The global economy is still constraining drugmakers’ budgets, and most manufacturers are urgently looking for ways to reduce waste and cut expenses. Several years ago, many pharmaceutical firms were talking about Six Sigma, an industry-neutral organizational change-management strategy that uses statistical tools to improve manufacturing processes. The goal of this strategy is to reduce variation to the point where a process yields fewer than 3.4 defects for every million products. Achieving such a consistent level of quality control could greatly reduce waste and save money for the pharmaceutical industry. But why has talk about Six Sigma died down at a time when it could be of great benefit?
The strategy has generated a backlash, says Jim Catania, managing consultant at Tunnell Consulting. Top managers in the drug industry have noticed news stories about companies, including Home Depot, trying and failing to realize the performance and cost improvements they expected from Six Sigma. Some practitioners who have encountered difficulties have blamed their failures on flaws in the Six Sigma method itself, and these remarks may have created an impression that the strategy doesn’t work.
But declaring that Six Sigma doesn’t work is akin to declaring that calculus or chemistry doesn’t work, says Catania. Failures generally result from poor leadership and execution. Companies need bright people and intelligent application to use the strategy successfully. Unless a firm clearly understands its current baseline performance, its goals for future improvement, and its strategy for achieving these goals, its Six Sigma program will not be optimized, says Catania.
Six Sigma is most appropriate for supplies or processes over which a company has tight control, and it might not be suitable for every aspect of pharmaceutical manufacturing, says Chris Moreton, vice-president of pharmaceutical sciences at Finnbrit Consulting and a member of Pharmaceutical Technology’s Editorial Advisory Board. For example, a raw material’s median particle size can vary by as much as ±20%, partly because the industry does not have sufficient understanding or control of some common unit processes (e.g., milling) that determine physical properties. This amount of variability is “not good enough for Six Sigma unless you’ve got a tremendously robust process,” says Moreton.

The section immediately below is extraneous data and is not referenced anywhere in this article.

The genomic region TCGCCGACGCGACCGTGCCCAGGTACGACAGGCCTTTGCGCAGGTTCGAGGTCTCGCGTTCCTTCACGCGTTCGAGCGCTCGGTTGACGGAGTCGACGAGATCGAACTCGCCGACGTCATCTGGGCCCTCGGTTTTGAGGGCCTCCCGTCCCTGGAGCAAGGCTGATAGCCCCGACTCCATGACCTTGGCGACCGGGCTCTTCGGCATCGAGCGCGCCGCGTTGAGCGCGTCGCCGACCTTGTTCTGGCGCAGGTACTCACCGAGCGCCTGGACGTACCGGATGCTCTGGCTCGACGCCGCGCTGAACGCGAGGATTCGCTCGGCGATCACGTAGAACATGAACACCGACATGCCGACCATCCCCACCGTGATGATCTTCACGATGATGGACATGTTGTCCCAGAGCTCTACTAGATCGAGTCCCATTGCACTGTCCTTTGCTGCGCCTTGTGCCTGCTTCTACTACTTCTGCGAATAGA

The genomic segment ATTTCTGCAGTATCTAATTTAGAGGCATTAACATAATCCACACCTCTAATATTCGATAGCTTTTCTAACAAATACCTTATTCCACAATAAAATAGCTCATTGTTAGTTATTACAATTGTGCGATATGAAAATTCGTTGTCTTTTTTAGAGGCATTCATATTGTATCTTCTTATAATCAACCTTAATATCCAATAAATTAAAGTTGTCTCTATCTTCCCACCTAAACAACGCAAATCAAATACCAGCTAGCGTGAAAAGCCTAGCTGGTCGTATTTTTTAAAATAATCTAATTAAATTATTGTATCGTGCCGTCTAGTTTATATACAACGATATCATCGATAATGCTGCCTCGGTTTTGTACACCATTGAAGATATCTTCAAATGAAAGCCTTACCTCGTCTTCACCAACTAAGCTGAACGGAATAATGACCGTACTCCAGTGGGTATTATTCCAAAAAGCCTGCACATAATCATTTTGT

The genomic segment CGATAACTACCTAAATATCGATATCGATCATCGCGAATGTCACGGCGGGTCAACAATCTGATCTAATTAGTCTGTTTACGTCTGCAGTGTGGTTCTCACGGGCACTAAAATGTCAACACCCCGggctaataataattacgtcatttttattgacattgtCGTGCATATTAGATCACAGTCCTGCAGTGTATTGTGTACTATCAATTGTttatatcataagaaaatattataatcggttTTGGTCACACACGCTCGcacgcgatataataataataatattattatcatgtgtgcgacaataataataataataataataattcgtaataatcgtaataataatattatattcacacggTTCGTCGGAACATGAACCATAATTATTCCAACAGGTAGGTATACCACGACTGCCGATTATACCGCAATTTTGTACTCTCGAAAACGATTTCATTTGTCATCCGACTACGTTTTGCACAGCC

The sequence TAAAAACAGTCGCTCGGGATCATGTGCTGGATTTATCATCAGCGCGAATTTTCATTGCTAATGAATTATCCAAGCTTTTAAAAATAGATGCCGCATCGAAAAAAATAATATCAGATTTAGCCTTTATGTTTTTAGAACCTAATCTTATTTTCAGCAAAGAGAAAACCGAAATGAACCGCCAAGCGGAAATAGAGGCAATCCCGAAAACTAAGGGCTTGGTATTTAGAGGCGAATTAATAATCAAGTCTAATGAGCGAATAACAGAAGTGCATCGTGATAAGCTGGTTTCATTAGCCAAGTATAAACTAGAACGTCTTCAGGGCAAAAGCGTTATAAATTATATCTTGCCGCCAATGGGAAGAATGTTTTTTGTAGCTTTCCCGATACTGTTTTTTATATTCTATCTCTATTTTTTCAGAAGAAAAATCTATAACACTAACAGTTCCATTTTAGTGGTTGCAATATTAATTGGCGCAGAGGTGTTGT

Imposing the Six Sigma strategy on established formulations and products is not straightforward, and may not work. A better approach is to begin with a quality-by-design (QbD) program for a new product that is targeted to Six Sigma. A drugmaker must understand and be able to control its design space to achieve Six Sigma, says Moreton. QbD, “the ultimate control strategy,” is the basis for Six Sigma, and personnel can monitor the process and maintain control using process analytical technologies, he adds.
Training employees in the statistical tools that make up Six Sigma is only one small facet in implementing the method, as some companies have learned. “We have seen people train black belts without really focusing them” and embedding them in the process, says Catania. When black belts “drop in like Special Forces and try to effect change remotely,” they will not be effective, he adds.
Instead, the Six Sigma strategy must become part of day-to-day operations for a company to attain all of its benefits. “We’ve embedded it into our workforce and how we handle projects, whether it’s a new customer coming in, process improvement on the line, or even investigations in what we’re doing,” says David Pittman, director of technical operations, inspection, packaging, and warehouse for OsoBio.
By providing a framework for organizational change management, the Six Sigma strategy “creates the discipline and path to ensure that changes are data driven, that the stakeholders are enrolled, that the implementation has a baseline measurement, and that improvement is real and sustainable,” says Catania. When the methodology is “applied with rigor and discipline, it absolutely works.” Pharmaceutical heavyweights such as Johnson and Johnson, Merck, and Genentech all have active Six Sigma initiatives, notes Catania. The current economy might provide a further reason for more companies to embrace this strategy for process improvement.